59-unit apartment building in Hoboken sells for a whopping $34 million

The Artisan, a 59-unit apartment complex on Clinton Street that opened last year, was sold by its builders to a Chicago investment firm for $34 million, according to an NJBiz report.

The 102,000-square foot building, on the corner of Fourteenth Street, was sold by Argo Real Estate and Alpine Development to LaSalle Investment Management, according to NJBiz. In addition to four stories of residential space, the building also contains two stories of retail space.

The building opened in 2012 after the builders, based in Tenafly, and all of its units were leased within four months.

Hudson Theatre Ensemble to debut “As Bees in Honey Drown”

The Hudson Theatre Ensemble of Hoboken, New Jersey is set to kick of a series of performances of “As Bees in Honey Drown,” the group announced this week. A stinging comedy romp by award-winning playwright Douglas Carter Beane (“The Little Dog Laughed”; “The Nance”), the show is wry and entertaining. A fable skillfully and playfully lampoons a culture hopelessly in love with illusions in an age that always seems to choose razzle-dazzle image over actual substance. It satires our obsession with getting one’s 15 minutes of fame at any cost. What good is sitting alone in your room when you can come to the cabaret– and what a cabaret it is!

The play will debut at the Hudson School Performance Space, 601 Park Avenue, on Friday April 4 at 8 p.m. Additional performances will be held April 5, 11, and 12 at 8 p.m. and April 6 and 13 at 2 p.m.

The ground-floor theater is completely barrier-free and accessible to persons with disabilities.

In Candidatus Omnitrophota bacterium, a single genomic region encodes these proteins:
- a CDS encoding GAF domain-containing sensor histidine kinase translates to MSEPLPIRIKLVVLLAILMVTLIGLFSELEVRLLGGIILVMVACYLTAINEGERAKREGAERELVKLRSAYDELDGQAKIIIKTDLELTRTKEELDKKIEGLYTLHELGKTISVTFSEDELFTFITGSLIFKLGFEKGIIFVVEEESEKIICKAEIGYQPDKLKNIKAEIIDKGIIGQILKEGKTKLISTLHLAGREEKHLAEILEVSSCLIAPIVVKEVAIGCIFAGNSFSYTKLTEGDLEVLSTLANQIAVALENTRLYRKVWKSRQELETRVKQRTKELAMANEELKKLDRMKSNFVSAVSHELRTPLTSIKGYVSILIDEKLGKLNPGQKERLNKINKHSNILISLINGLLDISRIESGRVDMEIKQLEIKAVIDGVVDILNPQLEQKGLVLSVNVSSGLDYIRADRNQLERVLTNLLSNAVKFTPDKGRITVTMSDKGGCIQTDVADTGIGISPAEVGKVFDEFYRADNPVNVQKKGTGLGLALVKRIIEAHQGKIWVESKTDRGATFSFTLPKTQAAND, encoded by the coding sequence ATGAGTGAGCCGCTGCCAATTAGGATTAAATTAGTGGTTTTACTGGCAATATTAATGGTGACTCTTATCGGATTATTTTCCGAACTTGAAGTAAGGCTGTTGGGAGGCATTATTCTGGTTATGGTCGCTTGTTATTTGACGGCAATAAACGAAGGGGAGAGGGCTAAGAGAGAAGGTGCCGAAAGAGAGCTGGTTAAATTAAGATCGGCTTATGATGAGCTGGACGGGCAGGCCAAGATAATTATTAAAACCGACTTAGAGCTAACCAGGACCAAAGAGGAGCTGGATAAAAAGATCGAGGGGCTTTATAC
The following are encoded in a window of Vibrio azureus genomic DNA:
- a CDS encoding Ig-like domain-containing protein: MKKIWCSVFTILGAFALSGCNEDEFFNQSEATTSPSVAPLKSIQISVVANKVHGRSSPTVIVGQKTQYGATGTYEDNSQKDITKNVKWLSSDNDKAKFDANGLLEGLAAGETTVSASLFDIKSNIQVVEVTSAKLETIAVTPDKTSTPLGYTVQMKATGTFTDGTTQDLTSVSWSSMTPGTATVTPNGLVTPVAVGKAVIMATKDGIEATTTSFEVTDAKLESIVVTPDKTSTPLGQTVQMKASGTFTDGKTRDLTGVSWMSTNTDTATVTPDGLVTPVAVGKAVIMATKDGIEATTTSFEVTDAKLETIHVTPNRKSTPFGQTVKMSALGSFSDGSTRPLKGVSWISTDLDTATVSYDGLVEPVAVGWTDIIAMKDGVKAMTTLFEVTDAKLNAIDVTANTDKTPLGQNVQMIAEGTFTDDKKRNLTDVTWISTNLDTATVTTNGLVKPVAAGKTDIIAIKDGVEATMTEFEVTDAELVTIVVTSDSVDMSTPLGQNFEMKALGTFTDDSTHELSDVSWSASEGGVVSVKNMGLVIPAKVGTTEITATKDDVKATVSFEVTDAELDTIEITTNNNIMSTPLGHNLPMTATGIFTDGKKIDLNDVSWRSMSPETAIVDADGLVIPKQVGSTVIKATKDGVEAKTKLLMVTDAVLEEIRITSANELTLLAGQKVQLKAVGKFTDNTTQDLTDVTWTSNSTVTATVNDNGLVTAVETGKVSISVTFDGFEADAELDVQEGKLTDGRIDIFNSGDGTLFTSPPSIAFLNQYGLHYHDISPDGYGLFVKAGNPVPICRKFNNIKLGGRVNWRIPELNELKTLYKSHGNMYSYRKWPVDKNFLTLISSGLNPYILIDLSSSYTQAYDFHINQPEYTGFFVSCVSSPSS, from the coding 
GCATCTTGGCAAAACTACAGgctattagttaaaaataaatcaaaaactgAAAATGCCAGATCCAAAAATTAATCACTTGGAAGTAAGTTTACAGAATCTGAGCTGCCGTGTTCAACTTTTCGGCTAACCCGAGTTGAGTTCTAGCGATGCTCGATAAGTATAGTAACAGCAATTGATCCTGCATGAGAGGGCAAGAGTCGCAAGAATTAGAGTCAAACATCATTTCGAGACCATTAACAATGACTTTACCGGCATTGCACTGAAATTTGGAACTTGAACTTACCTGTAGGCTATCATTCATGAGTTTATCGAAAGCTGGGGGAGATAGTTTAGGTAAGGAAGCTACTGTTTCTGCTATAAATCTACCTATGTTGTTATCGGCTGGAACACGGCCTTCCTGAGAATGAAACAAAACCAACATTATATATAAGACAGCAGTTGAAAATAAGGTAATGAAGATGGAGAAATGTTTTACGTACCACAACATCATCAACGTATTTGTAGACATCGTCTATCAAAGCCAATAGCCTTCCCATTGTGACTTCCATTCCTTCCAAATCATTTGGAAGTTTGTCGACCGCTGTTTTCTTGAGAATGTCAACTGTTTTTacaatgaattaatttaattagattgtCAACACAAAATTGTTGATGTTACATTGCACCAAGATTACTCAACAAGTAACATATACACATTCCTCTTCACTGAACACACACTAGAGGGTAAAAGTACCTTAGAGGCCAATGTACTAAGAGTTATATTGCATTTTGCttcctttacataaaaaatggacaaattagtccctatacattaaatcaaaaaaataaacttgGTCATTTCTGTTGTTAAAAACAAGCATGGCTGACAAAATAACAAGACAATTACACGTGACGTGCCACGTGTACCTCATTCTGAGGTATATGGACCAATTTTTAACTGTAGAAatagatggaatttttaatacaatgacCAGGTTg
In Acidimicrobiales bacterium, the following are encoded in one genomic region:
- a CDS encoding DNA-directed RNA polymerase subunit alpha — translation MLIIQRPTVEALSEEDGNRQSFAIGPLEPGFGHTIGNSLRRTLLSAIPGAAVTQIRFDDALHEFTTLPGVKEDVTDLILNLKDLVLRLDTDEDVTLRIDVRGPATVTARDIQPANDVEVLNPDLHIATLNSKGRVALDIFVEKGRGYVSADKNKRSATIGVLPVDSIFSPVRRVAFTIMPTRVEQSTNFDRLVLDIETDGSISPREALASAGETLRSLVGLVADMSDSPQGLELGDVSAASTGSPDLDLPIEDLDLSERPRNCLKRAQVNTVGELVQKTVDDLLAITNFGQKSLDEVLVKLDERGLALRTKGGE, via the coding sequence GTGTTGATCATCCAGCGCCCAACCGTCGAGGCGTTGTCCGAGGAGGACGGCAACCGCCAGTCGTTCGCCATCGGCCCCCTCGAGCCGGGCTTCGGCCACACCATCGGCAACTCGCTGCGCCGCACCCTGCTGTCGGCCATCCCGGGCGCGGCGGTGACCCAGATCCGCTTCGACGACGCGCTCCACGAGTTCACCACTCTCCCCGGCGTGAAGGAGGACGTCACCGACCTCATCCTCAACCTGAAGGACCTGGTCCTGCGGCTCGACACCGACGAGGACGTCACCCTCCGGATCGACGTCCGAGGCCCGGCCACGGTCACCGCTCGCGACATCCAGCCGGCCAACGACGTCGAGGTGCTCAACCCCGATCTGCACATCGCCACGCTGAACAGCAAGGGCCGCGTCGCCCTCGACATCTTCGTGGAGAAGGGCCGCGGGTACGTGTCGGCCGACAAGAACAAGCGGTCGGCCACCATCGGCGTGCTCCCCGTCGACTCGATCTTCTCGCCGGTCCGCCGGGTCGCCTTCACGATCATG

Tickets cost $20 general admission and $15 for seniors and students. For information and reservations call 201-377-7014 or email reservations@hudsontheatreensemble.com.

Hoboken Historical Museum to mark NJ anniversary with poetry

For a small state, New Jersey has produced, or been home to, a disproportionate number of poets who shaped, and reshaped, 19th and 20th century American poetry through their innovative work: Walt Whitman, William Carlos Williams, Joyce Kilmer, Allen Ginsberg, Amiri Baraka – to name a few. The state continues to be fertile territory for contemporary poets, as the home of such notable poets as Herschel Silverman, Alicia Ostriker, and Hoboken's own Joel Lewis.

The Hoboken Historical Museum is teaming up with CavanKerry Press to celebrate the state's 350th birthday with a showcase bridging the past and present of New Jersey poetry at the Hoboken Historical Museum on Sunday, April 6, at 3 p.m. All are welcome, and the event is free thanks to support from the New Jersey Historical Commission.

This two-hour public event will feature 10 contemporary New Jersey poets reading poems written by their historic predecessors, as well as a poem of their own. Dr. Mary Rizzo, public historian in residence at the Mid-Atlantic Regional Center for the Humanities at Rutgers - Camden, will introduce the program, provide historical context on these great New Jersey poets, and give insights into the importance of their works in American literary history.